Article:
Despite my rather substantial knowledge of them and their work, I often have a bit of a difficult time writing about The Beatles. On the one hand, they’re one of the greatest bands of all time with a rich catalog of great songs boasting a startling variety and development over the course of their seven years as a unit. But it also bothers me that they and their work are put up on an untouchable pedestal by pretty much every music critic ever simply because they came before. Don’t get me wrong, I can appreciate and back up the notion that they revolutionized the musical landscape of the world. But to call Rubber Soul the greatest or one of the greatest albums of all time that can never be topped by further developments in music discredit anybody who has come after them and will come in the years ahead.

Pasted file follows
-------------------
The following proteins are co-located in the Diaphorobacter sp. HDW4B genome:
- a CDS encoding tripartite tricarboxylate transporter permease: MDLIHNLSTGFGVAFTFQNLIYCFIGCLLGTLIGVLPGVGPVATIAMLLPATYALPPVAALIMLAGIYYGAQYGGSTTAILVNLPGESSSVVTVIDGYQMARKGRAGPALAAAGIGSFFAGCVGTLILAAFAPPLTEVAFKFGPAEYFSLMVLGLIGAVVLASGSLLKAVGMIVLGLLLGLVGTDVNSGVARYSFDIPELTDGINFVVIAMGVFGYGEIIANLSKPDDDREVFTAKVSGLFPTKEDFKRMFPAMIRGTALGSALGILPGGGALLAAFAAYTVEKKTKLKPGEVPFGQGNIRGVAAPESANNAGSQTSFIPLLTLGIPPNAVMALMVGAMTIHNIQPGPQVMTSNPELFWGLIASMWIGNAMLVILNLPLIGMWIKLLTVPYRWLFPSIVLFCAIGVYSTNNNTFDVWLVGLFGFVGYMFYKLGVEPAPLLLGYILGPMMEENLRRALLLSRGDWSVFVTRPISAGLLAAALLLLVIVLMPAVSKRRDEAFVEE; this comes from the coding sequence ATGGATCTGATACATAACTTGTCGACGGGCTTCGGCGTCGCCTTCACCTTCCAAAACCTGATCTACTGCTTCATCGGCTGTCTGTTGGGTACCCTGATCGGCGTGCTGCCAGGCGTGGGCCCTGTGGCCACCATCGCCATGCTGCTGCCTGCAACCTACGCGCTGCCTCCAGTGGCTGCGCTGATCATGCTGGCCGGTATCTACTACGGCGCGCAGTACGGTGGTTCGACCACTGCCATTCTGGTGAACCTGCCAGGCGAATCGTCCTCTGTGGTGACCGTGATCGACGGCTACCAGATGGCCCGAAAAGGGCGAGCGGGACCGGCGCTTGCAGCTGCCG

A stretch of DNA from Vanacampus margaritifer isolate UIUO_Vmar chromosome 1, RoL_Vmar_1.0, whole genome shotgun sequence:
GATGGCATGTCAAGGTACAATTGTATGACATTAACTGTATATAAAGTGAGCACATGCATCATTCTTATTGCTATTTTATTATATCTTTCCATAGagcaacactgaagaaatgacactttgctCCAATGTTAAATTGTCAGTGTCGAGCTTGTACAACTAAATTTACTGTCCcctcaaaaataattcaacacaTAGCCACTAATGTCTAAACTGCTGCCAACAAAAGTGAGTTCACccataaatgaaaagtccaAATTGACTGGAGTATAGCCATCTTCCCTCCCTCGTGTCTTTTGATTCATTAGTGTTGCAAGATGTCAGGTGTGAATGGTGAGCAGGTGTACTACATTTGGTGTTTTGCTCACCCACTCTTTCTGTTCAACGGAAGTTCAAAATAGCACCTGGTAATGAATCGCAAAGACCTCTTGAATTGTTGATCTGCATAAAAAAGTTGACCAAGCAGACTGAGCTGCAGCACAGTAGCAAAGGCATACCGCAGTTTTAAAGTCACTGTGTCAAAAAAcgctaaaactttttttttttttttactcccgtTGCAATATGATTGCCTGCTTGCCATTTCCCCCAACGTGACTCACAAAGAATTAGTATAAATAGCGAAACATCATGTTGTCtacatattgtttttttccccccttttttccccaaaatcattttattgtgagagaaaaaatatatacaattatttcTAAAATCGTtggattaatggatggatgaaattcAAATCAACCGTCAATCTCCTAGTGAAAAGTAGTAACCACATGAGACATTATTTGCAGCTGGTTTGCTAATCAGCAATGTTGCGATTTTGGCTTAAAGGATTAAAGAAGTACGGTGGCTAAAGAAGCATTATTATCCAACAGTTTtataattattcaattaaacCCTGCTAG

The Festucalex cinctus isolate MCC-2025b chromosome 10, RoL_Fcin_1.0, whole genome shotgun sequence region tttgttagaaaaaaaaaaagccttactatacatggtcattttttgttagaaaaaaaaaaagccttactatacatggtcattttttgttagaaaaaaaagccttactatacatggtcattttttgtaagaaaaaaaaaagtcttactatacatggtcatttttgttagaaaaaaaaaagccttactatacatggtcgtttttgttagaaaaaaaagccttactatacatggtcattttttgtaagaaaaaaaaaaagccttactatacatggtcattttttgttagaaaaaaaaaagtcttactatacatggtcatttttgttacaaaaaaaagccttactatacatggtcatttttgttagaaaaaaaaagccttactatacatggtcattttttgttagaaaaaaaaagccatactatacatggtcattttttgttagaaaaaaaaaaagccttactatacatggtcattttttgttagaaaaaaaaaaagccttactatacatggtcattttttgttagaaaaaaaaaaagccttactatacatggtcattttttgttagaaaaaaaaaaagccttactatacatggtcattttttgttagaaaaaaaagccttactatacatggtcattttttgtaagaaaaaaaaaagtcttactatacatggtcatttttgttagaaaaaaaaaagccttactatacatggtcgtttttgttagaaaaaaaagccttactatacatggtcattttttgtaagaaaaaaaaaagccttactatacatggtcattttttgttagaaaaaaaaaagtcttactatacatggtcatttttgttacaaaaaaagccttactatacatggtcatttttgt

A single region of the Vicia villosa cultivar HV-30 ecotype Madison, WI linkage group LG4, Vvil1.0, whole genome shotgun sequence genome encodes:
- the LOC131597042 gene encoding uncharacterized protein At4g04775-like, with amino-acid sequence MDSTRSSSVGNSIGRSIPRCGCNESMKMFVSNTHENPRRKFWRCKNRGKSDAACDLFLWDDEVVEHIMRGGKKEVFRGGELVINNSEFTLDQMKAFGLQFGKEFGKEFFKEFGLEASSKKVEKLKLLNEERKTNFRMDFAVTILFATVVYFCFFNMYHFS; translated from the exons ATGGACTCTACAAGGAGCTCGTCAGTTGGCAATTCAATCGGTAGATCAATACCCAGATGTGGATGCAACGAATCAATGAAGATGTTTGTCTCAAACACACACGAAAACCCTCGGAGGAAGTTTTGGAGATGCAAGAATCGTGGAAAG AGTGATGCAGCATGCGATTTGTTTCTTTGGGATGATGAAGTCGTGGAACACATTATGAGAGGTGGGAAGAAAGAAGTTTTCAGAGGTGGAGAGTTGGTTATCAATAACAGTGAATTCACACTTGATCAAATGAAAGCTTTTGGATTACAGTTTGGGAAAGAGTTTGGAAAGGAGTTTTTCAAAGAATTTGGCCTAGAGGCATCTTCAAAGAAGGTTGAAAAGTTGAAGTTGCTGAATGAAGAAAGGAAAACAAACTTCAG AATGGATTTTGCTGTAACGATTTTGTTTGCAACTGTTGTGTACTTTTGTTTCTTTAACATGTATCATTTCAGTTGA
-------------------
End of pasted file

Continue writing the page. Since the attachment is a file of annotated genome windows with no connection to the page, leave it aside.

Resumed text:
There is no debate, Rubber Soul is a great album. Just about every song brings something new to the table from the cheeky riffing of “Drive My Car” to the sinister strumming of “Norwegian Wood” to the bipolar optimism of “I’m Looking Through You.” Most of the album’s 14 songs can be considered among The Beatles’ best, particularly the depressed dreaminess of “Nowhere Man” and the sentimental harmony of “In My Life.” But can we honestly claim that the Elvis-based chauvinistic romp “Run for Your Life” or the irritating “Think for Yourself” are among the greatest songs of all time? No way. I don’t want to come down too harshly on Rubber Soul; for the most part, I love the album. But I can also recognize that better LPs are made virtually every year. Certainly in 1965, Rubber Soul, with only Elvis Presley, Chuck Berry and Buddy Holly predating it, changed the world. But does Rubber Soul remain among the greatest albums ever in 2017? I guess it depends on how many you’ve heard.